Friday, October 19, 2018

New York Stories #5: Miznon

New York City
    So how does the Miznon in New York City measure up to the one in Paris? Not quite as well, I'm afraid to report.  At least not cauliflower-wise.
    Last year, visiting our older son at the Sorbonne, we ended up in La Marais, "The Swamp," the old Jewish quarter, (birds of a feather...) where we jammed ourselves into Israeli chef Eyal Shani's outpost of "Mediterranean street food." (The original, not the second one opened earlier this year).  It was wall-to-wall—commotion and aroma and a mild roar of French and Hebrew. But we claimed a spot at the bar, and ordered the speciality of the house, despite its unpromising premise: roasted cauliflower.
Miznon, Paris
     You wouldn't order it, would you? I sure wouldn't. But it was, I was firmly told, what people order. You have to. It's obligatory. Always surprising what you'll do when told you're supposed to. "Get the bucket of raw cow brains—Buzzfeed said it was exquisite..."
    Maybe that's because people know. The wisdom of crowds. The roasted cauliflower was an epiphany.  If you can't imagine eating and entire cauliflower with a knife and a fork, well, trust me, it's that good. The broccoli I had insisted on also ordering—I like broccoli—was an anti-climax, superfluous and sad. My wife viewed the vegetable as if it were a personal flaw of mine, after that superlative cauliflower, which we not only ate, in transport, but then cherished the memory of eating, and tried reproducing the wonder ourselves at home but couldn't come close. We suspect it's somehow treated—steamed, soaked, something—beforehand.
     When I saw that a Miznon opened earlier this year in Chelsea Market, not far from my older son's law school ("It's following him!" I said) giving it a try was my primary mission during our trip to New York.  See the boy, then get that cauliflower and, oh I suppose, go to a museum or a play or something. I couldn't tell if I wanted the jet-setting joy of going to both locations (there's also an outpost in Tel Aviv) or just wanted the pleasure of tasting that roasted miracle. 
New York
Paris
   You can't go home again. Maybe the surprise of that first perfectly prepared cauliflower can never be recaptured. Maybe the vegetable itself wasn't as good (although it should have been; cauliflower are in peak season in the fall). My wife pointed out that this didn't have the delectably-charred leaves. We still gobbled up the thing (well, I did, as she pointed out, without a smile, later). We also ordered the "bag of beets"—roasted beets, which weren't that bad. Or at least I wasn't blamed for them.
    The restaurant was very loud—some kind of DJ blaring some kind of sounds, music apparently—and we quickly moved on try out a nearby taco place that had received high marks. Having been to Tel Aviv once, that's plenty for a lifetime, and I have never been tempted to go back for any reason. Not until I realized that if I go, I could complete the hat trick, Miznon-wise. Suddenly, the Promised Land beckons. I can be strange that way.
   


Thursday, October 18, 2018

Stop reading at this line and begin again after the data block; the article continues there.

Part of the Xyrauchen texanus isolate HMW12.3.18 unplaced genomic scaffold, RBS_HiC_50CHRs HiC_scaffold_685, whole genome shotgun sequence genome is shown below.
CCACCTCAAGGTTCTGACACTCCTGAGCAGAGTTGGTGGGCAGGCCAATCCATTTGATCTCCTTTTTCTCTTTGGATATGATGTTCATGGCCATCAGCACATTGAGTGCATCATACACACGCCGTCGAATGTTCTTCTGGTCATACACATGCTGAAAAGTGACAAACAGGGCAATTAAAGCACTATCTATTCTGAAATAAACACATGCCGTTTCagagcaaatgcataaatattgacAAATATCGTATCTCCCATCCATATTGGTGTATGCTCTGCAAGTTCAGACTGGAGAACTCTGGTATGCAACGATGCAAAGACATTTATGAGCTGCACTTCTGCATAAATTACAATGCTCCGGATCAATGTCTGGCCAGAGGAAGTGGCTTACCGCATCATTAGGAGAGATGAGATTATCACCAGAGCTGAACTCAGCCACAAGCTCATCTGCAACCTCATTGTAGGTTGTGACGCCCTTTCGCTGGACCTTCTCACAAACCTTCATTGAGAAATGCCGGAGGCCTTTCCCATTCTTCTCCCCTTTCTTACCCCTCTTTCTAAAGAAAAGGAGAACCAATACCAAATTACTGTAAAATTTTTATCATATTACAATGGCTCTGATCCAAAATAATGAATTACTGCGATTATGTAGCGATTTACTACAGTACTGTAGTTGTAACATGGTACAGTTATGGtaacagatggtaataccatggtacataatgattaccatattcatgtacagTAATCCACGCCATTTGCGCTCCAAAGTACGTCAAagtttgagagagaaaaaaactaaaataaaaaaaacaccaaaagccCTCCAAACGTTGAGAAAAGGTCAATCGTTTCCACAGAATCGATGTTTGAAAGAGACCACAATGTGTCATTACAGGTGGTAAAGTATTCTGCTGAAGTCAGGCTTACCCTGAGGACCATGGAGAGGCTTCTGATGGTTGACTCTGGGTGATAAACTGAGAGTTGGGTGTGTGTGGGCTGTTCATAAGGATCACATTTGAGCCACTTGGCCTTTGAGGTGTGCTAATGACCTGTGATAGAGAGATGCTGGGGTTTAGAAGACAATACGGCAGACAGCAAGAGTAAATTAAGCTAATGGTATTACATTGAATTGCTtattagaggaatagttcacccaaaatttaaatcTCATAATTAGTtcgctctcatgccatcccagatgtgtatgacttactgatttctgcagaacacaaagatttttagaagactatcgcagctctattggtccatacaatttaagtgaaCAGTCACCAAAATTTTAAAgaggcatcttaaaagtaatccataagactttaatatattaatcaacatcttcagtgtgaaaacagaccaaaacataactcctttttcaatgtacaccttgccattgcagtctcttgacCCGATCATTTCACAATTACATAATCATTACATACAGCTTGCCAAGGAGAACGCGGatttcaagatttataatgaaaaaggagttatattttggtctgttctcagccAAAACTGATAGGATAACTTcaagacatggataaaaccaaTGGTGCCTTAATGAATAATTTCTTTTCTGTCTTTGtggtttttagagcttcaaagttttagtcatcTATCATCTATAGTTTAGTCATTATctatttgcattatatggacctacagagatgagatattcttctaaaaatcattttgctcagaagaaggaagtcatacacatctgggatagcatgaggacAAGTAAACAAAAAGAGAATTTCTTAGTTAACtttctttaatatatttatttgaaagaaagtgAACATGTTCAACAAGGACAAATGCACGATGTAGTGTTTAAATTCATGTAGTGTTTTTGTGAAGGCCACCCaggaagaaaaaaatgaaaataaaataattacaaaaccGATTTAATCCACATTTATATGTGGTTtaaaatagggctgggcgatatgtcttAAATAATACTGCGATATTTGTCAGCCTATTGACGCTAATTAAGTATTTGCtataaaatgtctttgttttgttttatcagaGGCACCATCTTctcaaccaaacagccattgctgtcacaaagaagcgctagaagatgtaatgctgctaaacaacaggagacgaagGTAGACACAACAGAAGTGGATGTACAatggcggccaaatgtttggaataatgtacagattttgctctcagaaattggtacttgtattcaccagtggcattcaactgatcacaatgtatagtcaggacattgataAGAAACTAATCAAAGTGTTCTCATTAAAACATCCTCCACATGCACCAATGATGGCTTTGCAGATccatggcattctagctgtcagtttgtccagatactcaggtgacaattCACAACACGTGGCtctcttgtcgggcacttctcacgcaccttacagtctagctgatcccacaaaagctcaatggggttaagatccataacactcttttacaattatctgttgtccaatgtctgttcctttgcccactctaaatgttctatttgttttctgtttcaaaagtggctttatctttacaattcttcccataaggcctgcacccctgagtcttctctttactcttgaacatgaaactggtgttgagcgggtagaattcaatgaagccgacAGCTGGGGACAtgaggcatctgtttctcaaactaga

New York Stories #4: Washington Square Park





     Every university has a quad, an open green space for students to relax in. New York University's just happens to be Washington Square Park. A public space for more than two centuries, originally as a cemetery—some 20,000 bodies are thought to rest somewhere beneath its hexagonal stones.
     Famed New York developer Robert Moses wanted to extend 5th Avenue right through the park—the sort of monstrous deference to the automobile that so hobbled cities in the middle of the last century. He failed, but even then cars could drive under the arch until 1971.
     Speaking of the 1970s, I have grim associations with the park—I remember pausing to watch someone shoot up in a car right outside it, the waxy white arm gleaming in the dim light from the street. It still has its expected cast of addicts and lunatics—one went berserk while we were walking past and ended up lying in West 4th Street, shirtless, screaming at the traffic, while we averted our eyes and hurried on.
     But generally Washington Square Park has a more sedate vibe, helped during our final stroll before heading to the airport by this gentleman and his piano. I never got a look at his face, so can't confirm my suspicion that this was Colin Huggins, "The Crazy Piano Guy" who sometimes shows up in the park with an 800-pound baby grand. It could be him. Or not. When I asked him if it was difficult to drag the piano around, he replied, "What's difficult is the years it took me to learn to play so I could do this," a very New York answer.
    Though honestly, as singular as Huggins is, I like the notion of there being multiple Washington Park piano players, all vying for the same real estate. That's New York for you.

   

Wednesday, October 17, 2018

New York Stories #3: Crossing the Brooklyn Bridge



     Two very different songs came to me in Brooklyn.
     The first was perhaps inevitably, given my generation, when I realized we were not only in Brooklyn, but Brooklyn Heights.
     "But Patty's only seen the sights a girl can see from Brooklyn Heights...." 
     The "Patty Duke Show" theme song. My wife was amazed I remembered it. But I have a mind for that kind of thing.
     The other came as we shopped around for bagels. That was the idea—take the subway to Brooklyn, sample bagel places, return walking across the Brooklyn Bridge. Edie had Googled "best bagels in Brooklyn" and had a list, and I was following along. As good a way as any to pass a Saturday morning, though we decided that none of the actual New York bagels were as good as the ones at New York Bagels on Dempster Street.  Too big and airy, not dense and chewy enough. 
     We ended up walking down Montague Street. I noticed a plaque—here was where Arthur Miller wrote his first Broadway play. I wasn't sure what I was supposed to do with the information, but it did drive home what street I was on, and evoked a line from Bob Dylan's "Tangled Up in Blue."
     "I lived with them on Montague Street, the basement down the stairs, there was music in the cafes at night, and revolution in the air."
     Must have been nice. But don't look for a plaque—while Dylan lived in Greenwich Village (on 4th Street, hence "Positively 4th Street") I couldn't find any evidence he lived with anybody on Montague Street, which dead-ends into the riverside promenade. It was just a story he made up.
    My wife and I took a right, then found our way to the Brooklyn Bridge and walked across.
    For some reason we were surprised to find it crowded, though of course it would be. How many sights in New York are famous, historic and, oh yes, free?